If you run it, it should look something like this:

Exercises

Backspace: Add support for the backspace key when typing in the address bar. Honestly, do this exercise just for your sanity.

Middle-click: Add support for middle-clicking on a link (Button-2) to open it in a new tab. You might need a mouse to test this easily.

Forward: Add a forward button, which should undo the back button. If the most recent navigation action wasn’t a back button, the forward button shouldn’t do anything. Draw it in gray in that case, so the user isn’t stuck wondering why it doesn’t work. Also draw the back button in gray if there’s nowhere to go back to.

Fragments: URLs can contain a fragment, which comes at the end of a URL and is separated from the path by a hash sign #. When the browser navigates to a URL with a fragment, it should scroll the page so that the element with that identifier is at the top of the screen. Also, implement fragment links: relative URLs that begin with a # don’t load a new page, but instead scroll the element with that identifier to the top of the screen. The table of contents on this page uses fragment links.

Search: If the user types something that’s not a URL into the address bar, make your browser automatically search for it with a search engine. This usually means going to a special URL. For example, you can search Google by going to https://google.com/search?q=QUERY, where QUERY is the search query with every space replaced by a + sign.Actually, you need to escape lots of punctuation characters in these “query strings”, but that’s kind of orthogonal to this address bar search feature.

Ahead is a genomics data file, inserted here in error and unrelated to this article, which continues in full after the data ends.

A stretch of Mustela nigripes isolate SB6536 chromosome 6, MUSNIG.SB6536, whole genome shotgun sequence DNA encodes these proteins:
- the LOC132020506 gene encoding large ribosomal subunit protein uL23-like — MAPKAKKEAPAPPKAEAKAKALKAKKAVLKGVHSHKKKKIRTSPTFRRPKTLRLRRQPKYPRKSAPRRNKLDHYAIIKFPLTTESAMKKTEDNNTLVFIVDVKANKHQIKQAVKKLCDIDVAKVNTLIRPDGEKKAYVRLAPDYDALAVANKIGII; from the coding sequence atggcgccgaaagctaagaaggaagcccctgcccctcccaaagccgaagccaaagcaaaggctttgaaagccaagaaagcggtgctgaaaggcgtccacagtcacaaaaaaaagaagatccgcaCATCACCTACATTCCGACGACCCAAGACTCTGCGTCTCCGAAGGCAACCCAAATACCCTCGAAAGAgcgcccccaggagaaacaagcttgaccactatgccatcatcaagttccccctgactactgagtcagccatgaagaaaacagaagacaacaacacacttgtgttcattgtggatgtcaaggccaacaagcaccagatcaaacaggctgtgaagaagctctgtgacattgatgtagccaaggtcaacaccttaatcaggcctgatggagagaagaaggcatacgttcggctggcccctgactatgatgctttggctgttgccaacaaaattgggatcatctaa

Visited Links: In real browsers, links you’ve visited before are usually purple. Implement that feature. You’ll need to store the set of visited URLs, annotate the corresponding HTML elements, and check those annotations when drawing the text.Real browsers support special pseudo-class selectors that select all visited links, which you could implement if you want.

Bookmarks: Implement basic bookmarks. Add a button to the browser chrome; clicking it should bookmark the page. When you’re looking at a bookmarked page, that bookmark button should look different (maybe yellow?) to remind the user that the page is bookmarked, and clicking it should un-bookmark it. Add a special web page, about:bookmarks, for viewing the list of bookmarks.

Cursor: Make the left and right arrow keys move the text cursor around the address bar when it is focused. Pressing the backspace key should delete the character before the cursor, and typing other keys should add characters at the cursor. (Remember that the cursor can be before the first character or after the last!)

Multiple windows Add support for multiple browser windows in addition to tabs. This will require keeping track of multiple Tk windows and canvases and grouping tabs by their containing window. You’ll also need some way to create a new window, perhaps with a keypress such as Ctrl+N.